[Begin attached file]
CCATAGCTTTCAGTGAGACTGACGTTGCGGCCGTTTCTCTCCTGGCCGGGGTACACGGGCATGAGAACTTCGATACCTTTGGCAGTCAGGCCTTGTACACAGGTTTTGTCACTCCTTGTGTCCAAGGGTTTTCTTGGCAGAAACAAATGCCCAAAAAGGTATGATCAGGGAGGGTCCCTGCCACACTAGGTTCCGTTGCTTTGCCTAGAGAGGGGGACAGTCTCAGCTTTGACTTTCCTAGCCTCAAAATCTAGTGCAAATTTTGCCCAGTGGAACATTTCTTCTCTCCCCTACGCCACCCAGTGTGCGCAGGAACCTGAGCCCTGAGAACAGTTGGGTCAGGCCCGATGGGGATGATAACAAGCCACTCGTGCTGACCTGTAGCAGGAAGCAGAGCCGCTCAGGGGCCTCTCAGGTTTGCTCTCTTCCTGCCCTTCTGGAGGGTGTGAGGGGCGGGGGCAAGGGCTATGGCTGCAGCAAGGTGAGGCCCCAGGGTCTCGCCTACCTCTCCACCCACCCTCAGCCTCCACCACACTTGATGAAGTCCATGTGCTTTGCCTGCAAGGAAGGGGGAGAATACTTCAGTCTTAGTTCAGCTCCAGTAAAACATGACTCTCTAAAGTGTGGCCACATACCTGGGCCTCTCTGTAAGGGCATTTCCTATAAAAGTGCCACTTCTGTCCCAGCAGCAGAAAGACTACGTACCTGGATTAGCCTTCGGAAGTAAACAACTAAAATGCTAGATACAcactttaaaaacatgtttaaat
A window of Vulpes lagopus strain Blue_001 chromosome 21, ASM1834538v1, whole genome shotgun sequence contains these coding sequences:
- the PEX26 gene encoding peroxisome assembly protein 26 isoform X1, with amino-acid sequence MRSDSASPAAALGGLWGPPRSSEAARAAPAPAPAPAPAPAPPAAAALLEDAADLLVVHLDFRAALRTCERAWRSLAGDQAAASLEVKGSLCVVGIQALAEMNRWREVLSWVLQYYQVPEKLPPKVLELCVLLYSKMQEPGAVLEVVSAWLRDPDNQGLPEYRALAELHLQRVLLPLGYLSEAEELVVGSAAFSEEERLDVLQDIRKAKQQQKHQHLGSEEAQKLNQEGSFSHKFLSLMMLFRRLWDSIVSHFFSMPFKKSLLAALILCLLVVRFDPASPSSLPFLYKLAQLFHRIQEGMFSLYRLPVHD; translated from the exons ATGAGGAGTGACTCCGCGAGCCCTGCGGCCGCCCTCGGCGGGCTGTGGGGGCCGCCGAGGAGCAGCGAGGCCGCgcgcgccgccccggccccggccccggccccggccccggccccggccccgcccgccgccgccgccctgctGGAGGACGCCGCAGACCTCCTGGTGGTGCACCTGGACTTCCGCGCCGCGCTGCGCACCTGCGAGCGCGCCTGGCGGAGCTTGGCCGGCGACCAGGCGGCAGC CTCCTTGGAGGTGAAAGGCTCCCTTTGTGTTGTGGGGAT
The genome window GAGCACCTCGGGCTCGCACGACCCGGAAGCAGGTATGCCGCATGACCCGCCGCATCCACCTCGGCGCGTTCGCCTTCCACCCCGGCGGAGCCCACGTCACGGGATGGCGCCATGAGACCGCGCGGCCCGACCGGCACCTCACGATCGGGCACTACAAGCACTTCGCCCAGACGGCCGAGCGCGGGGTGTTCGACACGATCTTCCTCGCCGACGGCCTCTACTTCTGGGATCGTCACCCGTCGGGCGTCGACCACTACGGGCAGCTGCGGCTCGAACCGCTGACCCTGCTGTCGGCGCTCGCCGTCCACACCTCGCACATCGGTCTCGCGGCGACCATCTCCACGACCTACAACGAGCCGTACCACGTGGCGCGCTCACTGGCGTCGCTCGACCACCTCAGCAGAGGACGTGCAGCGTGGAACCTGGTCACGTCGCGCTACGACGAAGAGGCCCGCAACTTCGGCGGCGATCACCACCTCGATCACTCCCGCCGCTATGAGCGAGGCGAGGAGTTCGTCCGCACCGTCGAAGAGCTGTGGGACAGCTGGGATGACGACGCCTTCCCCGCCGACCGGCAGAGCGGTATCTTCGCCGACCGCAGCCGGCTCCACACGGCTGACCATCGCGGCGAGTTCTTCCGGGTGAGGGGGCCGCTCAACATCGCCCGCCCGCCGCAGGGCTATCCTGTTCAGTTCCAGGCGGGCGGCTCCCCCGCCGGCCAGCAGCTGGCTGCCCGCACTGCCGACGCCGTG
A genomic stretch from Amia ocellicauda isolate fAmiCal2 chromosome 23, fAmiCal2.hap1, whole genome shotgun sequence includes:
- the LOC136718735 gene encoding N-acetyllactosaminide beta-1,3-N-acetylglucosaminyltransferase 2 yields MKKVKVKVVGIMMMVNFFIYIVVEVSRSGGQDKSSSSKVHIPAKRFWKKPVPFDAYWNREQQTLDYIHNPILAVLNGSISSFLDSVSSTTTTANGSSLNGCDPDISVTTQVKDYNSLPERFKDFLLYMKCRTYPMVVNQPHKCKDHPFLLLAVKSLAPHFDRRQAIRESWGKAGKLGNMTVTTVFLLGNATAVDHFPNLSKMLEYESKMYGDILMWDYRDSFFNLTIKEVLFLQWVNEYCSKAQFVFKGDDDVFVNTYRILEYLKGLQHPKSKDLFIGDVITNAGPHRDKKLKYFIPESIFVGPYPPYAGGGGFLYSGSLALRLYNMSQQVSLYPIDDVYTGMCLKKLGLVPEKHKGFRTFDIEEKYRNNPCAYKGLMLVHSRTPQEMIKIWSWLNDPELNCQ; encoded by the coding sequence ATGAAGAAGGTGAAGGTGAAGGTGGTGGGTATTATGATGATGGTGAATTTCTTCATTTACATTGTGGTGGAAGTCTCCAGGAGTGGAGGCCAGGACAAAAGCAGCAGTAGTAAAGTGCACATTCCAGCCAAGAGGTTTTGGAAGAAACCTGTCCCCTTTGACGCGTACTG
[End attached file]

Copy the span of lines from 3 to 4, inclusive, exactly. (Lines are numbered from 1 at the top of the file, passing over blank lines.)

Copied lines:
- the PEX26 gene encoding peroxisome assembly protein 26 isoform X1, with amino-acid sequence MRSDSASPAAALGGLWGPPRSSEAARAAPAPAPAPAPAPAPPAAAALLEDAADLLVVHLDFRAALRTCERAWRSLAGDQAAASLEVKGSLCVVGIQALAEMNRWREVLSWVLQYYQVPEKLPPKVLELCVLLYSKMQEPGAVLEVVSAWLRDPDNQGLPEYRALAELHLQRVLLPLGYLSEAEELVVGSAAFSEEERLDVLQDIRKAKQQQKHQHLGSEEAQKLNQEGSFSHKFLSLMMLFRRLWDSIVSHFFSMPFKKSLLAALILCLLVVRFDPASPSSLPFLYKLAQLFHRIQEGMFSLYRLPVHD; translated from the exons ATGAGGAGTGACTCCGCGAGCCCTGCGGCCGCCCTCGGCGGGCTGTGGGGGCCGCCGAGGAGCAGCGAGGCCGCgcgcgccgccccggccccggccccggccccggccccggccccggccccgcccgccgccgccgccctgctGGAGGACGCCGCAGACCTCCTGGTGGTGCACCTGGACTTCCGCGCCGCGCTGCGCACCTGCGAGCGCGCCTGGCGGAGCTTGGCCGGCGACCAGGCGGCAGC CTCCTTGGAGGTGAAAGGCTCCCTTTGTGTTGTGGGGAT
The genome window GAGCACCTCGGGCTCGCACGACCCGGAAGCAGGTATGCCGCATGACCCGCCGCATCCACCTCGGCGCGTTCGCCTTCCACCCCGGCGGAGCCCACGTCACGGGATGGCGCCATGAGACCGCGCGGCCCGACCGGCACCTCACGATCGGGCACTACAAGCACTTCGCCCAGACGGCCGAGCGCGGGGTGTTCGACACGATCTTCCTCGCCGACGGCCTCTACTTCTGGGATCGTCACCCGTCGGGCGTCGACCACTACGGGCAGCTGCGGCTCGAACCGCTGACCCTGCTGTCGGCGCTCGCCGTCCACACCTCGCACATCGGTCTCGCGGCGACCATCTCCACGACCTACAACGAGCCGTACCACGTGGCGCGCTCACTGGCGTCGCTCGACCACCTCAGCAGAGGACGTGCAGCGTGGAACCTGGTCACGTCGCGCTACGACGAAGAGGCCCGCAACTTCGGCGGCGATCACCACCTCGATCACTCCCGCCGCTATGAGCGAGGCGAGGAGTTCGTCCGCACCGTCGAAGAGCTGTGGGACAGCTGGGATGACGACGCCTTCCCCGCCGACCGGCAGAGCGGTATCTTCGCCGACCGCAGCCGGCTCCACACGGCTGACCATCGCGGCGAGTTCTTCCGGGTGAGGGGGCCGCTCAACATCGCCCGCCCGCCGCAGGGCTATCCTGTTCAGTTCCAGGCGGGCGGCTCCCCCGCCGGCCAGCAGCTGGCTGCCCGCACTGCCGACGCCGTG